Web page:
E-mail address: firstname.lastname@example.org
Home institution: University of North Carolina Wilmington
Academic position: Professor of Film Studies, University of North Carolina Wilmington, László Országh Distinguished Chair in American Studies, Eötvös Loránd University
Areas of research: film aesthetics; film narration;
American cinema; cognitive and neoformalist film theories.
Title of the presentation: On the Perception of Continuity
in Mainstream Cinema
Most important Publications
- Hollywood Incoherent: Narration in Seventies Cinema. Austin: University of Texas Press, 2010.
- Hollywood Storytelling and Aesthetic Pleasure. Psychocinematics: The Aesthetic Science of Movies. Ed. Arthur Shimamura. London and New York: Oxford UP, forthcoming 2012.
- The Illusion of Continuity: Active Perception and the Classical Editing System. (with Dale J. Cohen) Journal of Film and Video 63.1 (2011): 44-63.
- Visual Absurdity in Raging Bull. Martin Scorsese?s ?Raging Bull?: A Cambridge Film Handbook. Ed. Kevin Hayes. New York: Cambridge UP, 2005. 41-68.
- The Sounds of Silence: Songs in Hollywood Films since the 1960s. (with Philip Furia) Style 36.1 (2002): 19-35.
- The Pleasures of Disappointment: Sequels and The Godfather, Part II. Journal of Film and Video, 53.2-3 (2001): 107-123.
- The Genre Film as Booby Trap: 1970s Genre Bending and The French Connection. Cinema Journal 40.3 (2001): 25-46.
- Hollywood Movie Dialogue and the ?Real Realism? of John Cassavetes. Film Quarterly 52.3 (1999): 2-16.
Title of the presentation
On the Perception of Continuity in Mainstream Cinema
This paper proposes a holistic model of how the human perceptual system extracts coherence from discontinuous cinematic images edited according to classical continuity principles. Rooted in the current understanding of the human perceptual and cognitive systems, the paper?s model of spatial continuity lays out the cognitive basis of mainstream editing conventions. Synthesizing the available research in psychology and film studies, the presentation explains how mainstream editing devices exploit and accommodate the processes and limitations of our perceptual system in order to stimulate the perception of spatial continuity.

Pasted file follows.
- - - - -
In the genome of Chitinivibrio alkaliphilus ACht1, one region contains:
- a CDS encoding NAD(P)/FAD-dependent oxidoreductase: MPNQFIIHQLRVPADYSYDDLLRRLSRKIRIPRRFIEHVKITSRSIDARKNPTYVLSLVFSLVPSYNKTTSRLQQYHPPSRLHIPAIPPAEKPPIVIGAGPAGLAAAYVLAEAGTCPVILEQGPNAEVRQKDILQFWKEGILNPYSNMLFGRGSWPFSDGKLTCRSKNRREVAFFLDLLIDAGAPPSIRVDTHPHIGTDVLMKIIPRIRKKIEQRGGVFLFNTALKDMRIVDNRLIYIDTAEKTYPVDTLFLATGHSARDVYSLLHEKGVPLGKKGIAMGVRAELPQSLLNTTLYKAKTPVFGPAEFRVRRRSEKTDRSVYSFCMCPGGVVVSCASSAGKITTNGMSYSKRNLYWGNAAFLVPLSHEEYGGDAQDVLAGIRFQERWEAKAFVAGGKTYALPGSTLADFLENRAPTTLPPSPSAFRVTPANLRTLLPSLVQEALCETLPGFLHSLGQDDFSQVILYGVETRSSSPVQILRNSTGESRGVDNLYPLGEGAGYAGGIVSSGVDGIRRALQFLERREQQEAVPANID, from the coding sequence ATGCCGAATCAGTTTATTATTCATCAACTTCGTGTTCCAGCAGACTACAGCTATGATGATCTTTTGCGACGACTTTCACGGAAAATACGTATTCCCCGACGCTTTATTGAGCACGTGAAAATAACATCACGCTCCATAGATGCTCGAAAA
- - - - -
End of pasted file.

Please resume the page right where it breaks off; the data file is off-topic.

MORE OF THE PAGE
The series of images produced through mainstream editing devices are similar to those experienced in everyday life in that both are non-continuous (images come upon our senses in a fragmented way), follow similar patterning (mainstream movie images follow patterns that people regularly perceive in their everyday experience), and obey the same logic (the progression of images adhere to many of the same principles). Because of these similarities, the same perceptual systems that create the illusion of continuity in real world perception also create the illusion of continuity in mainstream cinema.Stitching together the fragmentary images generated by real-world perception or mainstream editing, the perceiver constructs a ?mental model? of coherent space.
The proposed model of spatial continuity explains how cinema spectators perceive continuity when viewing cinema?s fragmentary images, how mainstream editing devices facilitate the perception of continuity, and how filmmakers can create coherent spaces in movies without fully specifying on-screen space with shots or continuous camera movement. Finally, the model of spatial continuity offers tools and predictions for analyzing films and making films.